than city dwellers.
- Some 300,000 rural people suffer from depression each
year but mental health is a taboo subject in the outback and stoical farmers
see stress as a weakness.
- "These are tough rural men. They are resilient.
They fight bushfires, drought, floods and stock losses on a regular basis,"
said Beyondblue's Young. "We need to get the message out, in these
tough times, that depression is an illness."
- Young said that while farmers were reluctant to seek
help to combat mental illness many were simply just too isolated. Living
hundreds of kilometers (miles) from a town, the daily responsibility of
feeding and watering starving livestock meant they could not leave their
- FARMERS DYING BREED
- Drought, coupled with rapid economic and social changes
in rural Australia, has seen the number of farms halved since the 1960s
and those farmers left now feel abandoned, their cultural identity and
national relevance questioned.
- Deputy Prime Minister John Anderson, himself a farmer,
warns that more and more farmers are leaving the land.
- "If we're not careful, in 10 or 15 years' time we
will have a serious shortage of farmers," said Anderson. "There's
a limit to how much anyone can be reasonably expected to put up with."
- "There are young farmers everywhere saying, 'I don't
want to give it away, but if there's no future, I'll have to'."
- But as Coral Russell has found it's not that easy to
walk away from a depressing dustbowl farm. "They (farms) are not selling,
so you can't get out." ($1=A$1.32)
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- From Steve Davis
- Dear Jeff,
- Its always so sad to see droughts destroy decades of
hard rural work, and the story from Australia is one of many very sad ones.
- One thing we have learned the hard way in the SW USA
desert is that its not the drought that kills the land its the mismanagement
that kills the land. In fact, what we always assumed, that cattle destroy
the grass, and the drought destroys the grass was totally arse backwards
- Its properly managed cattle and other livestock in harmony
with the land that makes the grass grow, and its the grass that makes the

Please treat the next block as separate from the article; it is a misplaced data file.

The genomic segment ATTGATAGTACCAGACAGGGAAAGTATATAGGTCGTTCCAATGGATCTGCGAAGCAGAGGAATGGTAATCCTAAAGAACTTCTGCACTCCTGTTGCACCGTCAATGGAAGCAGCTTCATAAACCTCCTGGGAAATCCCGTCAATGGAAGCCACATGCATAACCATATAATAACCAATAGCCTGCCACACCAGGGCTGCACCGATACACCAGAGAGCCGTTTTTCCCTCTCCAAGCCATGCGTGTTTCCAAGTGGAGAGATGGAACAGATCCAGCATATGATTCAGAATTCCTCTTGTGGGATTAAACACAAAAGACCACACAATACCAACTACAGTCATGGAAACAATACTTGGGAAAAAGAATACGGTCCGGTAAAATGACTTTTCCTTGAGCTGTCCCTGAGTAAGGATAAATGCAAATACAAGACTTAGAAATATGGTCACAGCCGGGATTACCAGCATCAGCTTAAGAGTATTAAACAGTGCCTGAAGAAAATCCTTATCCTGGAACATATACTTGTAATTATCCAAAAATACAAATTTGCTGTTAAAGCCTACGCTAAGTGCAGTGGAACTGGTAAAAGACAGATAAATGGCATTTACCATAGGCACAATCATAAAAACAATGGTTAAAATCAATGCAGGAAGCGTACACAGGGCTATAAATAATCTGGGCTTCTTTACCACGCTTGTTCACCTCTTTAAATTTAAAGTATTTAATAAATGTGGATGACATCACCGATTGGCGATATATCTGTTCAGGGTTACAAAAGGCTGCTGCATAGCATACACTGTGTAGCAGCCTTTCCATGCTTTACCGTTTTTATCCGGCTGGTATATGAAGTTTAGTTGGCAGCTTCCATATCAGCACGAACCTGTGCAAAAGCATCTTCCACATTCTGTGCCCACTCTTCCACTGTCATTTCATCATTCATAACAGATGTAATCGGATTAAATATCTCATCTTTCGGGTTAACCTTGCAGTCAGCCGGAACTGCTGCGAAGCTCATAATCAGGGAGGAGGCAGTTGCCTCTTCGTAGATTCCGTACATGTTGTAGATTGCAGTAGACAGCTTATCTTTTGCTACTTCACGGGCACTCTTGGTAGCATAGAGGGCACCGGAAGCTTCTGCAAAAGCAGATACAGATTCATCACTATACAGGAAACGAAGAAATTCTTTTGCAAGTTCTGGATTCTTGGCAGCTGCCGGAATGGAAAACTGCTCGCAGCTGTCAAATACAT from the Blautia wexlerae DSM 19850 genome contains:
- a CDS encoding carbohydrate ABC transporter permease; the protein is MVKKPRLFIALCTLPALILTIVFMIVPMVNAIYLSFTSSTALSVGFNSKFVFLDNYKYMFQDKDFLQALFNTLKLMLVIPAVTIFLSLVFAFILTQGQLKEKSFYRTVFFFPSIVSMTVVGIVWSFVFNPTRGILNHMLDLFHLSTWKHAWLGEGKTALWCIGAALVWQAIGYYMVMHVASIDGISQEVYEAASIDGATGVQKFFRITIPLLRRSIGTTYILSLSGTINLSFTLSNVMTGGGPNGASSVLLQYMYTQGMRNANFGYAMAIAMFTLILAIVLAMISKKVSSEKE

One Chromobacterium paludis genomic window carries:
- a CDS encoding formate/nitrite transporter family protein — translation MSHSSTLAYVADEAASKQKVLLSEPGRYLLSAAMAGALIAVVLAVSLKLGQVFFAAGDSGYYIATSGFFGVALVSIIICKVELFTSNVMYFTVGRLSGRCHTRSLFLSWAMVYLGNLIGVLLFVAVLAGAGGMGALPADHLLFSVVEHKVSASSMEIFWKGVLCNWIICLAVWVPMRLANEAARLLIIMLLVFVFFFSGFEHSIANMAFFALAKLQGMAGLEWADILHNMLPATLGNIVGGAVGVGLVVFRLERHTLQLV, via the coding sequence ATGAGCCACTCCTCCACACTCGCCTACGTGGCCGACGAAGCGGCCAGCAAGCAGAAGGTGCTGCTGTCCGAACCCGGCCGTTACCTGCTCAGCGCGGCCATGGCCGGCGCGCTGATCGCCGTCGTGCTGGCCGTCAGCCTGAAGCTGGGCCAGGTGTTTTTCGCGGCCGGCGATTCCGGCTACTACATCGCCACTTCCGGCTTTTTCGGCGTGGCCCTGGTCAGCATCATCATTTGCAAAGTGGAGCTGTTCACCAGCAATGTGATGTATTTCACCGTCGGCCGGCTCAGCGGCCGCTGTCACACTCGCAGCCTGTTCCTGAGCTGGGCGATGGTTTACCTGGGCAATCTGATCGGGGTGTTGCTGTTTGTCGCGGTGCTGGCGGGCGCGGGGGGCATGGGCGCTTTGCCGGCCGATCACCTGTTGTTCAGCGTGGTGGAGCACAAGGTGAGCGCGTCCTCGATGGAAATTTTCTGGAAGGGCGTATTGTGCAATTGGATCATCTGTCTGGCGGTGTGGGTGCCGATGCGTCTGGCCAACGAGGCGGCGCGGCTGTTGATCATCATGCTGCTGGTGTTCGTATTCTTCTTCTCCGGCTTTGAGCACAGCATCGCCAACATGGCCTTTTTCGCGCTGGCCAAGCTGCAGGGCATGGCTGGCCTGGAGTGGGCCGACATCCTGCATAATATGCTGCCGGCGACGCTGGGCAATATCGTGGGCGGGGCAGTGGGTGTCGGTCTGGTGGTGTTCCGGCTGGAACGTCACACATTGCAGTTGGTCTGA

water and rain !
- Wayne's research has proven the intimate symbiosis of
man-livestock-grass-water that has been missing since ranching began. Man
has almost always herded cattle to maximize profits short run while destroying
the land long run. Droughts come and go and if its managed carefully, it
can be survived successfully.
- Its incredible to see arid wasteland turned so productive
so quickly! Cattle grazing spreadout hay cause just the right trampling
of old growth and weeds while mixing topsoil with mulch, manure, urine
and new good seed to generate lush fast growth the very next rain.
- Other details of mulching with hay include soil organism
protection from UV rays,now proven to be vital, protection from soil erosion,
increases in wildlife, with thier own positive grazing effects and fertilization.
Birds add even more help and the whole system spirals upwards instead of
the same old downward desication and drought. Grass and trees then transpire
moisture properly through life giving systems and make clouds reappear
and condense and conserve more moisture, it adds up fast.
- With billions of square miles turned to desert wastelands,
this technique and others like
- http://www.seedballs.com Clay Balls For Optimum Seed
- http://www.johnnyseeds.com Awesome Free Seed Catalogue
- based on Japanese Fukuoka hay mulching/seedballs
- and local water developments like
- are now so desperately needed to be expanded worldwide.
- We can turnback the deserts, we can restore the wastelands,
and we all can have clean water and organic foods. It also takes changes
in mindset and renewed faith to overcome global drought, depression, disease
and dispair, but new successful techniques can go a long way to reverse
these apocalyptic trends.
- Steve Davis
- Science Researcher